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Four Candidates Vie for W.Va. Delegate Position

By Staff | May 2, 2018

Four area gentleman are vying for the position of House of Delegates, Sixth District. The Tyler Star News provided each candidate a simple questionnaire, along with a request for a brief biography.

Of his candidacy, Chris Combs said “At a time when career politicians continue the same old politics and the same old ways, this comes at the expense of the middle class.”

Combs, a Democrat, would like the opportunity to take a different approach. He said he will be a strong voice for the working class of West Virginia, and will work across the aisle to help create jobs, protect PEIA and Medicare, and stand up for our seniors and veterans, “work to repeal the Right to Work Law, and get our economy working for all families.”

J. Scott Beaver, an Independent, is a Sistersville graduate.

He spent five years in the United States Air Force, followed by 10 years at Conalco/Ormet, and 20 years at PPG/Axiall/Westlake.

David L. Kelly, a Republican, is a current Tyler County Commissioner and a former law enforcement officer with 20 years of public service. Kelly believes his vast experience and working knowledge of government will permit him to begin working for the people of District 6 on day one.

The candidate built his campaign around economic development, crime prevention, drug abuse and recovery, improving infrastructure, safe oil and gas development, job creation and education. Kelly has vowed to be a “strong and powerful voice” for his district.

Alex King, son of Jim and Mary King of Sistersville, is a lifelong resident of District 6, WV. He graduated from West Liberty University with honors. He is activities director for Middlebourne Parks & Recreation. He is also a member of the Sistersville Park Board, Sistersville Ferry Board, and Sistersville Council.

* * Name a few goals you would have for your region as a Delegate.

* Chris Combs: We need to get West Virginia back to work, too many working families continue to struggle to get by. That’s why job creation and economic development will be one of my top priorities.

To ensure good-paying jobs come to West Virginia, we need to educate and train our workforce so that we continue to build a skilled workforce. We need to find ways to fight the flow of drugs into our communities and take back our State. So that we can have a drug free workforce to fill the current jobs being given to out of state workers. Our State needs to see a future in West Virginia and that future begins with helping our State fight back against the drug addiction that has taken a hold of us.

* J. Scott Beaver: My main goal is change the tax structure on natural gas to try to increase the amount of industry here in our state and increase our revenue from the export of our natural resources. This increase in income could be used in many ways, such as shoring up PEIA and building up our infrastructure including internet and cell phone.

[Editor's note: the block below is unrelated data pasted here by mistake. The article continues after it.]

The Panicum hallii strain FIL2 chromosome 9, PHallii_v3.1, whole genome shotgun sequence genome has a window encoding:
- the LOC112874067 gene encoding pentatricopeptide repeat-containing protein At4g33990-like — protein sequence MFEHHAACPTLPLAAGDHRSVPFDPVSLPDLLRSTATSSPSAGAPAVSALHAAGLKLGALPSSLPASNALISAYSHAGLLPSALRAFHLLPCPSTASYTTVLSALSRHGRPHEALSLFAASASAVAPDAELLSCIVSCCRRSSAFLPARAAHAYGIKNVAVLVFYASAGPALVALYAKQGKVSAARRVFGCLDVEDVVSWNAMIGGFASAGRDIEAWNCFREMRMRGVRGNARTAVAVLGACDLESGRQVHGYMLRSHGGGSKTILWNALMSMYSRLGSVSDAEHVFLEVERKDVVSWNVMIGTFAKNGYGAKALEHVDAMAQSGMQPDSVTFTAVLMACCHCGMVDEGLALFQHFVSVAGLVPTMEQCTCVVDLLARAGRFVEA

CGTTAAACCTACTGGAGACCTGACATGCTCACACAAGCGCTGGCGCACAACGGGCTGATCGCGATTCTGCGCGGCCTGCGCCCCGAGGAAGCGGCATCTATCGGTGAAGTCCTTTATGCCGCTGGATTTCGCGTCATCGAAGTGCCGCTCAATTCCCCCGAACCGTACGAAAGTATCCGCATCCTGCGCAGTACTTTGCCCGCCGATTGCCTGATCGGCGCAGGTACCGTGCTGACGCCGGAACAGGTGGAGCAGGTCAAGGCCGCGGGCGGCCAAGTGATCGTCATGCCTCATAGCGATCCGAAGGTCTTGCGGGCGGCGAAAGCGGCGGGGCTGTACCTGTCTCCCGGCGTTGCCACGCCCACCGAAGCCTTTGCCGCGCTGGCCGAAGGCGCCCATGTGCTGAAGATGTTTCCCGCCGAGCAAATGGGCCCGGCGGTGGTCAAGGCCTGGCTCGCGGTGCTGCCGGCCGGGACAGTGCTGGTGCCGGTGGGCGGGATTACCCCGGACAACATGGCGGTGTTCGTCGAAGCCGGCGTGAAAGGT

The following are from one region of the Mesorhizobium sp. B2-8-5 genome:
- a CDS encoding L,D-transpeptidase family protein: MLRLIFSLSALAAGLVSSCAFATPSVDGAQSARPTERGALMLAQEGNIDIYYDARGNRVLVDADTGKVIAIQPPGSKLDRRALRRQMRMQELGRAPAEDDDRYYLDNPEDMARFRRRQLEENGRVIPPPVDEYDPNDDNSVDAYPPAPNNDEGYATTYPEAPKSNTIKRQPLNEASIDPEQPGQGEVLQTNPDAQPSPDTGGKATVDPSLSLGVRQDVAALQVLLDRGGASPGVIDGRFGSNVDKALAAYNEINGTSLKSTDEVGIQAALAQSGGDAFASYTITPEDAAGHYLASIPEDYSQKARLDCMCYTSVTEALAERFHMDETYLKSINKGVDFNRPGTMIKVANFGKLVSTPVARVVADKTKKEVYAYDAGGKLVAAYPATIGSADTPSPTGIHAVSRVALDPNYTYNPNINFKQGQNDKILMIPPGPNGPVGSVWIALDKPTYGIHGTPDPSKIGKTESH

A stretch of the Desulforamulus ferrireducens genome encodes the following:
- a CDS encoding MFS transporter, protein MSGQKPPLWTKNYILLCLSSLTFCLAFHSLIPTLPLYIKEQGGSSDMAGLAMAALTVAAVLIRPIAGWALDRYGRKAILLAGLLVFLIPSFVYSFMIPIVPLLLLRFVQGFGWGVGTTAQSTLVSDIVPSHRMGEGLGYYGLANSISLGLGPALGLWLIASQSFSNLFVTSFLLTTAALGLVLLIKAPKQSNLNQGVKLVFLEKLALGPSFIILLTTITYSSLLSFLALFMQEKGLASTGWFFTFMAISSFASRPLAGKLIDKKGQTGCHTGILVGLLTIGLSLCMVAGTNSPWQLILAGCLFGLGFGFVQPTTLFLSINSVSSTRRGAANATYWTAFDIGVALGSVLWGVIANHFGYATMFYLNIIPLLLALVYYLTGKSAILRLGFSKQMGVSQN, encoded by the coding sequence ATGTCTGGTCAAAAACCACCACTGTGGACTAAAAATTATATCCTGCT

* David Kelly: Broadband in our region: Recently, we received a grant for Tyler County to begin the process of putting together a comprehensive plan to bring broadband to the rural areas of our county. As the Delegate for District 6, I will work diligently with other elected officials to expand this plan and represent the needs of everyone in our District.The positive impacts of broadband internet are far more comprehensive than a faster Google query or better video quality for your YouTube streaming experience. State-of-the-art infrastructure attracts business to our region, and with more commerce taking place online, access to broadband levels the playing field between rural and non-rural communities when it comes to economic development.

Economic Development: I am passionate about investing in the future of our district through the creation of long-term employment opportunities that will pave the way for revitalization and growth in our communities, and stem the hemorrhage of young families from our area. The future of our state and more specifically District 6 is dependent upon economic development. I will continue to work closely with local Development Authorities and County Commissioners to attract long-term business to our state that will strengthen the economy and create jobs for more West Virginians.

Drug Enforcement/Prevention: I will work to establish effective prevention and rehabilitation programs for drug abusers and addicts, while working closely with law enforcement, prosecutors and judges to make certain they have everything they need to do their jobs. First and foremost, we must find a way to stem the tide of drug abuse in our state and in our region. Prevention through education; alternative sentencing for those who struggle with drug addiction (when possible); strong prison sentences for those who are repeat offenders and particularly those who manufacture and distribute illegal drugs, are vital in the battle against drug abuse and addiction.

Oil & Gas Exploration: Our district is geographically located in the epicenter of one of the largest oil and gas plays in the country. This discovery has led to the rebirth of an industry, bringing with it new and exciting economic and employment prospects. This providential opportunity has helped strengthen our local communities, deepened our municipal and county coffers, and put thousands of hardworking citizens in District 6 on the path to gainful employment.

As your delegate, I will continue to work to insure that our farmland is protected throughout District 6 and that land owners and royalty owners’ rights are protected, as well. I will work to see that the practices of safe oil and gas exploration continue in our district and remain a priority throughout West Virginia.